Make it as vivid as possible. Make sure it’s a vision that inspires you and use that to trigger you to action.

7. Read a book (or blog).

The things we read are like food to our brain. If you are out of ideas, it’s time to feed your brain with great materials.

Here’s a list of 40 books you can start off with. Stock your browser with only the feeds of high quality blogs, such as Lifehack.org, DumbLittleMan, Seth Godin’s Blog, Tim Ferris’ Blog, Zen Habits or The Personal Excellence Blog.

Check out the best selling books; those are generally packed with great wisdom.

8. Have a quick nap.

If you are at home, take a quick nap for about 20-30 minutes. This clears up your mind and gives you a quick boost. Nothing quite like starting off on a fresh start after catching up on sleep.

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9. Remember why you are doing this.

Sometimes we lose sight of why we do what we do, and after a while we become jaded. A quick refresher on why you even started on this project will help.

What were you thinking when you thought of doing this? Retrace your thoughts back to that moment. Recall why you are doing this. Then reconnect with your muse.

10. Find some competition.

Nothing quite like healthy competition to spur us forward. If you are out of ideas, then check up on what people are doing in your space.

Colleagues at work, competitors in the industry, competitors’ products and websites, networking conventions.. you get the drill.

11. Go exercise.

Since you are not making headway at work, might as well spend the time shaping yourself up.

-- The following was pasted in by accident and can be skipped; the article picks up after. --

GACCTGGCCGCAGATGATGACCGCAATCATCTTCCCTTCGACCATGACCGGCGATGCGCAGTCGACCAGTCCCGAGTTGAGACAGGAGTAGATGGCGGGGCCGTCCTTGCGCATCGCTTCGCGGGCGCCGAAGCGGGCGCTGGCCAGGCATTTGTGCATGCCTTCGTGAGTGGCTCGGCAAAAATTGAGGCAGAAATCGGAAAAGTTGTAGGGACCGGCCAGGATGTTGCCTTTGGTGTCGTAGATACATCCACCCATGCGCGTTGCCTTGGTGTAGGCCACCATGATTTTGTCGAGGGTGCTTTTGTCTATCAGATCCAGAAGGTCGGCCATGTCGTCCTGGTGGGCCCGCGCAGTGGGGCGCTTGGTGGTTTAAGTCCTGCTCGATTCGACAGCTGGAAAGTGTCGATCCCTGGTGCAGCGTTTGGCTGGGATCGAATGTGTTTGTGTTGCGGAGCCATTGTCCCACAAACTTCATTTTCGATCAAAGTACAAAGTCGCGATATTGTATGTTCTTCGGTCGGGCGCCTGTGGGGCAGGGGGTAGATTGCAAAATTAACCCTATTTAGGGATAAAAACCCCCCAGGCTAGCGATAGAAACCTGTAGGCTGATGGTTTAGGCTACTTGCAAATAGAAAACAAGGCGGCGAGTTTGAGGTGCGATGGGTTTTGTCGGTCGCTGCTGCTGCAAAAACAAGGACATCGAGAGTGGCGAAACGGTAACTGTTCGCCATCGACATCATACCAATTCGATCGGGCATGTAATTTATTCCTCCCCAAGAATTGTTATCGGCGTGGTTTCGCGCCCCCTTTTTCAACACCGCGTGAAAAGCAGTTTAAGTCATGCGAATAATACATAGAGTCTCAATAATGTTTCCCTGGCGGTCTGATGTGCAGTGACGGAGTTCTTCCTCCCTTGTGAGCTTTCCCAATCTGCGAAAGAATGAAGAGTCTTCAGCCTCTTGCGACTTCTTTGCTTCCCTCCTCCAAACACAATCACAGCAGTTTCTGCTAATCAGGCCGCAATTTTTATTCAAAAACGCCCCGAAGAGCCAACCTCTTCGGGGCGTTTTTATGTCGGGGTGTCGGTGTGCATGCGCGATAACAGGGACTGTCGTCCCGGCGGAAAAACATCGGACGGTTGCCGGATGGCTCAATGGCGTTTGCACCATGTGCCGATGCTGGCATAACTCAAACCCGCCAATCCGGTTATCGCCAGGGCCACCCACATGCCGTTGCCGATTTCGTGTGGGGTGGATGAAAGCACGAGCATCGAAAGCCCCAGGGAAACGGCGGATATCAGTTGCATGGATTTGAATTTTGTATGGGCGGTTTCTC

Sometimes we work so much that we neglect our health and fitness. Go jog, swim, cycle, whichever exercise you prefer.

As you improve your physical health, your mental health will improve, too. The different facets of ourselves are all interlinked.

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Here’re 15 Tips to Restart the Exercise Habit (and How to Keep It).

12. Take a good break.

Ruts are usually signs that you have been working too long and too hard. It’s time to get a break.

Beyond the quick tips above, arrange for a 1-day or 2-days of break from your work. Don’t check your (work) emails or do anything work-related. Relax and do your favorite activities. You will return to your work recharged and ready to start.

Contrary to popular belief, the world will not end from taking a break from your work. In fact, you will be much more ready to make an impact after proper rest. My best ideas and inspiration always hit me whenever I’m away from my work.

Take a look at this to learn the importance of rest: The Importance of Scheduling Downtime

More Resources About Getting out of a Rut

Featured photo credit: Joshua Earle via unsplash.com